3 Tips From Investors for Achieving Startup Capital

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Investors are key partners in gaining the startup capital you need to grow a successful business. But pitching them is challenging if you don’t know what investors are looking for in a startup.

That’s why we invited Bernard Robertson III and Toni Hackett Antrum, venture capitalists, wealth advisers and founders of Reconstruction Fund, to speak at Baton Rouge Entrepreneur Week (BREW) and share what they look for in a portfolio company.

There are several types of startup capital beyond investing, including small business loans, business credit cards and personal loans. Traditional banking options don’t typically provide a partnership for your small business, though — after all, high interest rates are not the same thing as a vested interest.

Working with an investor is different, Antrum pointed out. Because they’re looking for a return on their investment, venture capital firms and angel investors only succeed if you do, too. And as potential partners in your success, Robertson and Antrum laid out some of the green and red flags they see from entrepreneurs raising startup capital.

Here are some highlights from their BREW session, “Preparing for Investment Opportunities.” Read on to find out what makes your startup attractive to an investor and how you can find startup capital.

Start With the Business Plan

Your business plan is fundamental to raising money via investment. Without one, you can’t even approach investors seriously. Because it’s so important to your future, your business plan has to be very intentional and well thought-out.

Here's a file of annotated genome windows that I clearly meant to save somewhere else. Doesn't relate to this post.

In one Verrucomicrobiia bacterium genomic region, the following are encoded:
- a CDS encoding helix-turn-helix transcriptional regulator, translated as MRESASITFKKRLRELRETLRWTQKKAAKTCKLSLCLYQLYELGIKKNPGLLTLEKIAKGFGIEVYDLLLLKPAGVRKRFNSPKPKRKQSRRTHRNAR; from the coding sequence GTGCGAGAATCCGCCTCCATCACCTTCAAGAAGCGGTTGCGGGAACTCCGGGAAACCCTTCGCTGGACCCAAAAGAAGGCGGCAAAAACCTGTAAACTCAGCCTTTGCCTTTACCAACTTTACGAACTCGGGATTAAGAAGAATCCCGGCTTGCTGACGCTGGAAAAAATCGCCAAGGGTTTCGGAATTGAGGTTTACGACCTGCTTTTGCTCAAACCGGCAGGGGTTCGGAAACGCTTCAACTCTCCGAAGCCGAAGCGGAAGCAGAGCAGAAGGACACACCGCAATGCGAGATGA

“You really have to spend time on the business plan; that provides the roadmap,” Antrum said. “And from that business plan, you’re able to create a really compelling pitch deck.”

Think of your business plan as a game plan, Robertson said. Football coaches develop game plans and revise them regularly based on changing conditions. Small business owners need to take the same approach.

“When you’re a founder, when you’re out looking to scale, that business plan is just like that game plan,” he said. “You’re going to continuously need to update it [and] change it for the situation that you’re currently facing.”

To make updating your plan easier, don’t start with a 100-page document detailing everything from basic cash flow to office space. When you put that much work and detail into something, you’ll hesitate to update it as needed. Instead, develop a tight but responsive business plan of five to 10 pages that can flex as circumstances change.[a]

Finally, just like a sports game plan, focus on defense. Many founders with niche products come into pitches saying they don’t have any competitors, but that’s a red flag to investors. Venture capital firms want to see that you’ve identified your competition and know how you’ll differentiate yourself.

Project Your Financials